More Calls For Easier Access To Financial Services
Steven Hawking, CEO of the US Cannabis Council, described the prohibitions in the cannabis industry as unfair. In his interview, he said that a high percentage of the cannabis retailers in the country are being crushed by these regulations and tax rules that only seem to be against cannabis businesses.
Hawking said that the council and other advocates are urging financial institutions like payment companies and traditional banks to engage with operators in the cannabis industry as well as lawmakers on payment options that would be suitable for the cannabis sphere. In time the congress will step in to pass the SAFE Banking act as they are currently working to finalize the details to ensure it gives the next time it gets to the senate.
Morgan Fox, the media relations director for the National Cannabis Industry Association, expressed his displeasure at the current state of things. He said that it is sad that payment companies like Visa have refused to work with the cannabis industry. According to him, this is a time when the country’s cannabis industry needs all the financial assistance it can get, not to mention that cannabis is legal in dozens of States and generates billions of dollars for each state’s economy annually.
Many advocacy groups within the industry have also expressed their disappointment with financial corporations singling out the cannabis industry rather than providing support. What’s worse is that these financial institutions are also doing the most to discourage other alternative solutions that could help smooth out the issue.
Cannabis Industry Will Remain Cash-based
The federal restrictions on the cannabis industry might remain mostly cash-based in the nearest future until the Secure and Fair Enforcement (SAFE) Banking Act is approved. Only this, or a similar measure, can solve this issue.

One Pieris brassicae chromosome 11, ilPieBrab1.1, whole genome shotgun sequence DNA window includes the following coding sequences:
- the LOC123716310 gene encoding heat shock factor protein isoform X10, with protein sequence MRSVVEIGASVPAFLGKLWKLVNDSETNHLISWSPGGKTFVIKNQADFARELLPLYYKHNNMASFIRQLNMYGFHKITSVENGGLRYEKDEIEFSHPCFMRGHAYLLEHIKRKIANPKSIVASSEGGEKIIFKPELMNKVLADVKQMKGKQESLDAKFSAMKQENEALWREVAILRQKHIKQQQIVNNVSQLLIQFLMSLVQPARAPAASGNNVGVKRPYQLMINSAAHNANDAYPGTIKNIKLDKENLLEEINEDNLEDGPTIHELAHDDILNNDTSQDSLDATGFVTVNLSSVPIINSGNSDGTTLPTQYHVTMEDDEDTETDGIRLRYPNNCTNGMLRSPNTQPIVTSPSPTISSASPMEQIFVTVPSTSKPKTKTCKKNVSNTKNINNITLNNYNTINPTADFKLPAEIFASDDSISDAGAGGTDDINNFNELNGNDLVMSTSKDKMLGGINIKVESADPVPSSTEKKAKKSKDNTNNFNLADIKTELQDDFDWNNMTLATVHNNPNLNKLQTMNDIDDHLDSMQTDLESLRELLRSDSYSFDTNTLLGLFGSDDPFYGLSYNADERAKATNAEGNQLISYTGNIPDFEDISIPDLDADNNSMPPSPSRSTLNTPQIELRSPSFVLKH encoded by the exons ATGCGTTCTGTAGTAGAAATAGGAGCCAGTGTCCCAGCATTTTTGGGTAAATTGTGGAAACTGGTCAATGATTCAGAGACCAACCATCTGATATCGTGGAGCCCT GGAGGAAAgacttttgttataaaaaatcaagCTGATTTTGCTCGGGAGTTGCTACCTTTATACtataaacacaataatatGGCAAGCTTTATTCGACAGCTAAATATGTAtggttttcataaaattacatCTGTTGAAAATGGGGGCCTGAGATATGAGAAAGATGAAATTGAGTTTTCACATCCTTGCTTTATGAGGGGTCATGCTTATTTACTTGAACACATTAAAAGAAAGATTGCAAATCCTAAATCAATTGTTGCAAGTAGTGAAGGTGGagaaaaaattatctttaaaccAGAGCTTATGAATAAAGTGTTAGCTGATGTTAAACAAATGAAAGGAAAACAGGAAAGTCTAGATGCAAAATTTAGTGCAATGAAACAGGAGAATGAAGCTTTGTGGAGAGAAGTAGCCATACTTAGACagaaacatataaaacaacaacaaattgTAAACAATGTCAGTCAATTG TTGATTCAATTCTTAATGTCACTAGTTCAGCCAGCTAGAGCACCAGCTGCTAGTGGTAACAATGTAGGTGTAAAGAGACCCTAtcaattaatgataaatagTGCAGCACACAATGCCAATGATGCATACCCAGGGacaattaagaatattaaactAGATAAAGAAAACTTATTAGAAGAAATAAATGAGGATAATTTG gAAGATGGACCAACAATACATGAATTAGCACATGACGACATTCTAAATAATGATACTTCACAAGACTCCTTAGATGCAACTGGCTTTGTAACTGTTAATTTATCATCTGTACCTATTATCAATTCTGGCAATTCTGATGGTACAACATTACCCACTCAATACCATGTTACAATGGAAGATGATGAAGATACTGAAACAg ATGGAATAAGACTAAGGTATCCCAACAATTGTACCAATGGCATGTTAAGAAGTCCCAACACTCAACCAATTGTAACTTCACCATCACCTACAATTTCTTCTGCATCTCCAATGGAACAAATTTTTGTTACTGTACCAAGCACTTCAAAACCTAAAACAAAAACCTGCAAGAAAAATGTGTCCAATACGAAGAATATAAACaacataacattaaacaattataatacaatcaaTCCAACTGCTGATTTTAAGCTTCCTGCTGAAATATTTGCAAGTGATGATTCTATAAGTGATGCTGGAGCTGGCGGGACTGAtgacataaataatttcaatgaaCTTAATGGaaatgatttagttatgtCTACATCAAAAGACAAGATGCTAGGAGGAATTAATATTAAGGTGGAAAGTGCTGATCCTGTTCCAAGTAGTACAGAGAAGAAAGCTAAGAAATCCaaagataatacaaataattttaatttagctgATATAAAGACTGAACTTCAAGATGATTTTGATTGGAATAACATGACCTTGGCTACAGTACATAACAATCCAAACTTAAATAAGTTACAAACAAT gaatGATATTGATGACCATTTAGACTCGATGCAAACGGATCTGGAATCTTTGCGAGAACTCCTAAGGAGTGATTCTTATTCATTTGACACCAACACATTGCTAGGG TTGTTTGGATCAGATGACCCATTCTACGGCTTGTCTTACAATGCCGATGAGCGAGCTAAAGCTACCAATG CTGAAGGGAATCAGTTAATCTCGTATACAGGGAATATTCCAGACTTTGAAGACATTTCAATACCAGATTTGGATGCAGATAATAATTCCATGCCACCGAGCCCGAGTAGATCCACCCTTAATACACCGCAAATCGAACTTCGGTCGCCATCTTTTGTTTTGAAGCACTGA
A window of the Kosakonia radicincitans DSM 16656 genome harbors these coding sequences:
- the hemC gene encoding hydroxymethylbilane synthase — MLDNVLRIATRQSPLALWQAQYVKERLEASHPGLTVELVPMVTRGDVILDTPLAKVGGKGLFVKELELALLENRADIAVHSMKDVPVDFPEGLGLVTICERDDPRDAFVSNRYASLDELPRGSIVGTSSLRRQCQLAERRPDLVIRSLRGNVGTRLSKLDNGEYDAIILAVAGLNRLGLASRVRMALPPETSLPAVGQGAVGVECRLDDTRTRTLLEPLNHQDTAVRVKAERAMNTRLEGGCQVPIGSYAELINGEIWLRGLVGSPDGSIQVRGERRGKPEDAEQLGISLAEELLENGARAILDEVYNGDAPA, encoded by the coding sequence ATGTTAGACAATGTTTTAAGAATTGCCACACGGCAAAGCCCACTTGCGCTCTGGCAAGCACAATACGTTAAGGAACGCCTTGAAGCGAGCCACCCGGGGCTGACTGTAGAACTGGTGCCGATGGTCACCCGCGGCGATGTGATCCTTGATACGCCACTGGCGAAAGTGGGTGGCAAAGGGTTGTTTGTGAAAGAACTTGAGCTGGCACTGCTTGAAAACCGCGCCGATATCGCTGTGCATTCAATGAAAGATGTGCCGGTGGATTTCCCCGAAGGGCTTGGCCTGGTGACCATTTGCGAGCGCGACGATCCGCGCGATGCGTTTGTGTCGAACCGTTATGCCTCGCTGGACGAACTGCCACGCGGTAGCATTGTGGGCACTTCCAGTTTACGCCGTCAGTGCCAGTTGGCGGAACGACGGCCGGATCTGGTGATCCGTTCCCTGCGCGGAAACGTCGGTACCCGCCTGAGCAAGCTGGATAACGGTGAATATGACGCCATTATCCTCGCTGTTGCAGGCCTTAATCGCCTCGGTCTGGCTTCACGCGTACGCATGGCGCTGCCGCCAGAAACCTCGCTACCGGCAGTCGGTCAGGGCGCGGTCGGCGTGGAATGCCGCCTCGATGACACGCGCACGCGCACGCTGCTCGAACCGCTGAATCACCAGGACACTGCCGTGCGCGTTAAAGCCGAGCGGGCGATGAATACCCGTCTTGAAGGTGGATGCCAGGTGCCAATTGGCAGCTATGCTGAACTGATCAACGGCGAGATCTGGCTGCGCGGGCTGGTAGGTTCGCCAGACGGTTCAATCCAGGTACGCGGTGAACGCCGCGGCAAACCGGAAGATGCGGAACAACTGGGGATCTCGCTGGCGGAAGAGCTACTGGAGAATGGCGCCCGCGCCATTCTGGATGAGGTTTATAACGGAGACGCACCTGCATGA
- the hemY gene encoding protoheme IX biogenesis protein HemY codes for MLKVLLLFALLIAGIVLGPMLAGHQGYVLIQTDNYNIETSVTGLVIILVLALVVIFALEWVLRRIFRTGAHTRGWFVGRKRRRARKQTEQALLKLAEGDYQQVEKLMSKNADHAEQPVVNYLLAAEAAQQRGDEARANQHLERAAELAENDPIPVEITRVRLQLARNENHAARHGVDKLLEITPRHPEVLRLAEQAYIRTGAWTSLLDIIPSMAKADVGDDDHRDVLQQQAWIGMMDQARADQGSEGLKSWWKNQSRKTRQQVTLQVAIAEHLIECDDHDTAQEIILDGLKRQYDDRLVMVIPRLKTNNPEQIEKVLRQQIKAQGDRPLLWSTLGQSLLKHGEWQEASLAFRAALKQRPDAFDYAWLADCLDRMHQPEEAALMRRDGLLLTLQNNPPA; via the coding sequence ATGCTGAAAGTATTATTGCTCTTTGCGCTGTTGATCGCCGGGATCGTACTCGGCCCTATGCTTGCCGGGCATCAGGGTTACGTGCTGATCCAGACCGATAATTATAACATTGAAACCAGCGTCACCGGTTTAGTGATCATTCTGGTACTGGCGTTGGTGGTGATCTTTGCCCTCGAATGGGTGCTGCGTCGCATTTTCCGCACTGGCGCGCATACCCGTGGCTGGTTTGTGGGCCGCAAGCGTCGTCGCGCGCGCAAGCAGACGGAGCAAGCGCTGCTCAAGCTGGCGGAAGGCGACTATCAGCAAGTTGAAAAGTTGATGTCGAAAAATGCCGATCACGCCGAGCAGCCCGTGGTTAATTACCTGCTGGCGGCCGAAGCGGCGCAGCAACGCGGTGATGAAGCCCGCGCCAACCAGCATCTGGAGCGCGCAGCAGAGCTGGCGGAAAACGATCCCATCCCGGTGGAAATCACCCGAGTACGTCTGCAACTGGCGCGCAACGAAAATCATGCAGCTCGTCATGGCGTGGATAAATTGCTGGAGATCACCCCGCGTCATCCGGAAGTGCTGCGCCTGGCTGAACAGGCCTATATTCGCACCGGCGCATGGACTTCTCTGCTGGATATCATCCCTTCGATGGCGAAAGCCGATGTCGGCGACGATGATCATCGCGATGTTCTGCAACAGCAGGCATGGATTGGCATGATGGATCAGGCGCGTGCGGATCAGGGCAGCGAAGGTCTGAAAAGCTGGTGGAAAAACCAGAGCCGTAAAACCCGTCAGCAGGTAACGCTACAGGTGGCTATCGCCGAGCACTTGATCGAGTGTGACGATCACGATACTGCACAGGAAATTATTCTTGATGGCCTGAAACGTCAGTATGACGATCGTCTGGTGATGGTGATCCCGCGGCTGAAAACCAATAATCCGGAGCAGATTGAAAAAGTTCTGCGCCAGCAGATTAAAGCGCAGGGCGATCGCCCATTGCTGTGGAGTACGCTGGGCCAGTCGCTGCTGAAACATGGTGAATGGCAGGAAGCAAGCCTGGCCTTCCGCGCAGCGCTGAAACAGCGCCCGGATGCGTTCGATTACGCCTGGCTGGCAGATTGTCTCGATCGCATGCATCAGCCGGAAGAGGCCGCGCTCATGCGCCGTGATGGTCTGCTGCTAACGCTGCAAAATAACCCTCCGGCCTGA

Visa is not the only credit card network that considers the cannabis industry a no-go area. Others like Mastercard and American Express also avoid the cannabis sphere due to the risk of penalties that federal agencies could dole out.
All card users will now be subjected to non-compliant assessments and penalties when they and/or third-party users are found guilty of not following laid down regulations. Any acquirer found to have willfully violated the Visa Rules, negatively impacting the goodwill associated with Visa and/or the Plus system, brand, products, and services. The acquirer may face additional compliance enforcement.
Cannabis has to be removed from the list of Schedule 1 prohibited substances for any financial institution to be willing to associate with the industry. In the absence of a federal decriminalization measure, the SAFE Banking Act is the industry’s best shot at having a normalized financial body.
Trends involving cashless ATMs and other financial loopholes that cannot be avoided will continue to occur as the operators within the cannabis industry have no other option.